Here are my personal "Top 5" for this fine Friday!
After a difficult day in my classroom, I often do the following things to refresh and renew:
1. Commiserate with my colleagues around the copier and try to inject humor as I retell the story of how thirty minutes before bus time I had to do a
"clean-up at Table 3" after one of my little guys was struck down by the tummy flu! Plastic gloves and lemon-scented air freshner are tools of the trade!
2. Take three deep calming breaths before pulling materials, packing my tote bag with papers to grade, and preparing my classroom for tomorrow....because according to the lyrics from the hit Broadway musical Annie "it's only a day away!"
3. Head home by way of my favorite coffee shop for a Caramel Marvel! It is often a much-needed and well-deserved shot of espresso that gives me a "second wind" for the evening ahead.
4. Waddle through my neighborhood behind Brutus and Rose and smile at the car drivers passing by who shake their heads and wonder about "that poor lady who is being pulled into a row of bushes by two old hound dogs hot on the trail of an ever-elusive squirrel."
5. Watch the last 30 minutes of Ellen and applaud her generous spirit. She always spotlights and rewards every day individuals and families who are really worthy. Her willingness to "pay it forward" daily and closing show statement of "Be kind to one another!" reminds me to do the same.
Here is a captioned photo sequence of my "Top 5" professional ideas and tips for the week! I am a terrible photographer and not very good with my iPhone camera, so some of the pictures are blurry!
RAINBOW WORDSBrightly colored pens from Bic, swirly colored pencils from Rose Art, and
twirly-tipped markers from Crayola made tracing and decorating around our
five new Word Wall words that much better! I found all supplies and the four-cup carousels on sale at WalMart!
Plastic tubs with locking tops from Dollar General are filled with different math games (thank you Amy Lemons at Step Into Second Grade www.teacherspayteachers.com/Store/Amy-Lemons) and made available at my Teacher Table after students finish their morning seatwork. They have the choice of working with a partner or by themselves to build fact fluency, word problem, or place value skills. I switch out the Ziploc bags of learning activities every two weeks or so to keep things fresh and interesting!
Ziploc bags hold direction sheets, task cards, and game boards for activities designed to reinforce and review concepts that have already been taught during whole-group lessons. Individual students or partners choose from the different tubs and find a quiet spot in our classroom to be "mathematical thinkers." I walk the room at this time--listening in, giving help, and guiding behavior as needed. This Math Station Rotation time allows me to differentiate instruction and re-visit our Common Core standards again and again.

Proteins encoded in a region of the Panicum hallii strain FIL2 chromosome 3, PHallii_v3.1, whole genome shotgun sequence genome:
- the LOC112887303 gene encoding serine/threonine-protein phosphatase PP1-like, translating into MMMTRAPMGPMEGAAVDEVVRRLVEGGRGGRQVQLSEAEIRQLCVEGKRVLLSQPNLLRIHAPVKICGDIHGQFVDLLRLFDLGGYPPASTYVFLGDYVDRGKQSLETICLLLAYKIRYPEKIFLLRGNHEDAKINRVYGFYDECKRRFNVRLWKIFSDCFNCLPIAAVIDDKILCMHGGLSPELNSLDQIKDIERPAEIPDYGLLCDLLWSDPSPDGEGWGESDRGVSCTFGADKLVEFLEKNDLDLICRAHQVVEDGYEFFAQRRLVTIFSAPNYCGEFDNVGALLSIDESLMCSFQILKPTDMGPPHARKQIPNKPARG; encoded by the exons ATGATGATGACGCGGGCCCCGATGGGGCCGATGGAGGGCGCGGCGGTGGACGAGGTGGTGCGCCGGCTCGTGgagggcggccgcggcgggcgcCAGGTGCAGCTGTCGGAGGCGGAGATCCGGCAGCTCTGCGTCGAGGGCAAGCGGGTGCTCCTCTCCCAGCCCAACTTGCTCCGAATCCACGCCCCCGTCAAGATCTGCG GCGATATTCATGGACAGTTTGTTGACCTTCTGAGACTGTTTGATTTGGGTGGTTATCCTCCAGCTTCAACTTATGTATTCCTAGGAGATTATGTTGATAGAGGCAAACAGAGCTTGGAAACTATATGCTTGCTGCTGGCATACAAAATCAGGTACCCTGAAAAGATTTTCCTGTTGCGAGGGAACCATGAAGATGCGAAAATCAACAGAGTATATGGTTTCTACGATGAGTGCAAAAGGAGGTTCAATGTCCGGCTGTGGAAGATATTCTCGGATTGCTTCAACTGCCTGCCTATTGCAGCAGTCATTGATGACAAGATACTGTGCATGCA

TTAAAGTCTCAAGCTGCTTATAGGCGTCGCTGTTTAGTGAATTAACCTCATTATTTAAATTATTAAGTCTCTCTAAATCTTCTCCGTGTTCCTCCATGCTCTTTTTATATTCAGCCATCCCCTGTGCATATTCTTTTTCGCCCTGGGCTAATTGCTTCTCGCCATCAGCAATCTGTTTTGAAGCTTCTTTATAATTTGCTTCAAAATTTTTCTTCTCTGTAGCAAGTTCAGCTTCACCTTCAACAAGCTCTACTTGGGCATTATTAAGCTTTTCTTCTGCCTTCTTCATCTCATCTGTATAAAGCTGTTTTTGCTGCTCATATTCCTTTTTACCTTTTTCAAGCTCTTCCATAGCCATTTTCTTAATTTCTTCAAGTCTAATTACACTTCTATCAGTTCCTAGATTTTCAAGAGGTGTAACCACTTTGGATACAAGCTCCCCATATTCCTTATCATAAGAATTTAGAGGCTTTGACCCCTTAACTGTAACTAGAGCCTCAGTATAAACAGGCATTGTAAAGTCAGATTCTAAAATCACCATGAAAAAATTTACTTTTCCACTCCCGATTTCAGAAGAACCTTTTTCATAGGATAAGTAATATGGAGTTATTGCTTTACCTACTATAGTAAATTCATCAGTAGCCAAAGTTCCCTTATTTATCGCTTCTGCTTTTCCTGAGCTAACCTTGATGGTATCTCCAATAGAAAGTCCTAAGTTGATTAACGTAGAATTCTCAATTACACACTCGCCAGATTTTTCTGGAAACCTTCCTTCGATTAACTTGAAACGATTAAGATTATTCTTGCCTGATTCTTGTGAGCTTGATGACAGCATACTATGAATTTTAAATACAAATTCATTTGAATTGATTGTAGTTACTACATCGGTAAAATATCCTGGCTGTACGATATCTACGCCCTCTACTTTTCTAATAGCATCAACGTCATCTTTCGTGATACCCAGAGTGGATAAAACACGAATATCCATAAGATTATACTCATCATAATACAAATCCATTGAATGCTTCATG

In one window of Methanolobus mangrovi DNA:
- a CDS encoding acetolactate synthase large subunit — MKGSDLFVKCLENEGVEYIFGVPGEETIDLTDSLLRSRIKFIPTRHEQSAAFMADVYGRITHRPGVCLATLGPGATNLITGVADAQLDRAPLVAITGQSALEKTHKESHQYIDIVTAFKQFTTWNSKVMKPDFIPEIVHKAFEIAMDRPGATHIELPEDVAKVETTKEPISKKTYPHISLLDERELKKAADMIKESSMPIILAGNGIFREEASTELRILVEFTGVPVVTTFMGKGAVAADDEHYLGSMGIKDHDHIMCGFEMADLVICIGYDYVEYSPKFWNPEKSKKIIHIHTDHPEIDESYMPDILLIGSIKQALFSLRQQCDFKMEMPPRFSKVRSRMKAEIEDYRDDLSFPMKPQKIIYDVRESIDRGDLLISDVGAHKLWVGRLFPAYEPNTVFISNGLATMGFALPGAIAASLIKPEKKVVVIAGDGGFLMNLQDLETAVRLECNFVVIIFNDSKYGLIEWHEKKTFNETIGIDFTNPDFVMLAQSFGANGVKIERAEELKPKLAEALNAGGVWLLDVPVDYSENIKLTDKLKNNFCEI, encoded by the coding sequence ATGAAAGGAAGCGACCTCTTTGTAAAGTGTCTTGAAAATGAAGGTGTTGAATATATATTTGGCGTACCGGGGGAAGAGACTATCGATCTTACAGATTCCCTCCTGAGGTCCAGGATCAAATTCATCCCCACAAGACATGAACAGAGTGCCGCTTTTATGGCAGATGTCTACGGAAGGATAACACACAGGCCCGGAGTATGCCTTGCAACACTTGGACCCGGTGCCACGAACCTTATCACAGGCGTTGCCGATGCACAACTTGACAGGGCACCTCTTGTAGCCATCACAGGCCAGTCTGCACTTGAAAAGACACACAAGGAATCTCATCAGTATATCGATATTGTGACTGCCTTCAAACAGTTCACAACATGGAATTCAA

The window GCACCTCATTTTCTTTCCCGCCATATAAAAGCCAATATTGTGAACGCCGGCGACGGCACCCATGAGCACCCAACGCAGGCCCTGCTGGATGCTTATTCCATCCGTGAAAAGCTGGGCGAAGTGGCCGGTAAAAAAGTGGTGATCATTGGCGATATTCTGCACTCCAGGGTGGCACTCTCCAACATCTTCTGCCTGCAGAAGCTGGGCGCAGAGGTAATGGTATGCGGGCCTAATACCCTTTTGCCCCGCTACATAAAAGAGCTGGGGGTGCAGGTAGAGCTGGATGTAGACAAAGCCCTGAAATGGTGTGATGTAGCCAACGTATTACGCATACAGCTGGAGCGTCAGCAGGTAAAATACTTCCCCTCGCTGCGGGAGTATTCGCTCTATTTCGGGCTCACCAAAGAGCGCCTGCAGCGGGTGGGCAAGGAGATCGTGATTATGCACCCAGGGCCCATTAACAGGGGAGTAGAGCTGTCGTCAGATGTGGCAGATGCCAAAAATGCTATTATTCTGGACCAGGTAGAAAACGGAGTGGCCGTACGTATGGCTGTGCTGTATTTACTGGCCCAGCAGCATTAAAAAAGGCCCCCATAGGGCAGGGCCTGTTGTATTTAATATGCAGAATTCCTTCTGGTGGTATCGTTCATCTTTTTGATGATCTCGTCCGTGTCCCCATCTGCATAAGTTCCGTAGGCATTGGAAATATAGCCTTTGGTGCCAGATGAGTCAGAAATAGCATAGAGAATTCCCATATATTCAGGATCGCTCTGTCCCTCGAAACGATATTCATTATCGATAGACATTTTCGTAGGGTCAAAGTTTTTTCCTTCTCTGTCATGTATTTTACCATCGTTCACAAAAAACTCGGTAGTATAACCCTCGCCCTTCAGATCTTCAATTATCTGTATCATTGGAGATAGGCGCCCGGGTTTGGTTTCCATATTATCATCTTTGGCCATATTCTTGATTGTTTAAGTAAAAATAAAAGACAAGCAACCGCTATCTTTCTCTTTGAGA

USING MENTOR TEXTS TO TEACH ALL SUBJECT AREAS...
AND LIFE LESSONS!
Kimberly at First In Maine www.1stinmaine.blogspot.com incorporates literature into all subject areas by using quality picture books and chapter books as "mentor texts" to model rich language, author's purpose, story elements, and teach a variety of comprehension strategies. I have used this method of instruction successfully in my classroom for many years and am currently incorporating the picture books of Patricia Polacco in my writing lessons to model personal narrative style and expanding vocabulary, and in my social skills lessons to teach tolerance.
Immersing children in quality children's literature can help them not only become better reader and writers, but better people. Polacco's Mr. Lincoln's Way tackles the tough subject of racism and has a powerful message of the importance of respecting diversity. Thank You, Mr. Falker shares her autobiographical story and how one teacher helped her overcome multiple learning disabilities to become the renowned artist and author she is today. My Rotten, Red-Haired Brother addresses the issue of sibling rivalry and the importance of treating others with kindness and respect. My extensive collection of Polacco's stories are proudly displayed on my "Teacher Favorites" shelf this month, and my students clamor to check them out for Read To Self or Read To Someone time! Many cannot read them independently, but quietly retell themselves or their buddy the stories while taking a wonderous "picture
MAKING A PERSONAL CONNECTION
I keep a small yarn ball in a basket next to my rocking chair and try to take time at either the beginning or closing of the school day to toss it out to each student and ask them to share a "happy report" with the group. We do this quickly and each child is limited to one telling sentence. The person who catches the ball is the "spotlighted speaker" and the rest of the group is the "audience." In addition to developing oral language, this activity reinforces listening skills while helping us learn more about each other and become a close-knit classroom family! I often use the information learned to play "I Am Thinking Of A Second Grader" while we are waiting in the bus or cafeteria line. The group has great fun guessing who my clues are about!
I also have a "Helping Spot" next to my desk ( a round plastic cutting board with a smiley face on it) that the children know they can come to share "not so happy" information with me privately. They also wait behind it when they need help with their work. Being accessible, slowing down, pushing the rigorous curriculum aside and taking the time to really LISTEN to your students daily communicates to them that you truly care about them.
Whew! My first "Five for Friday" turned into a very long list! Hope you enjoyed!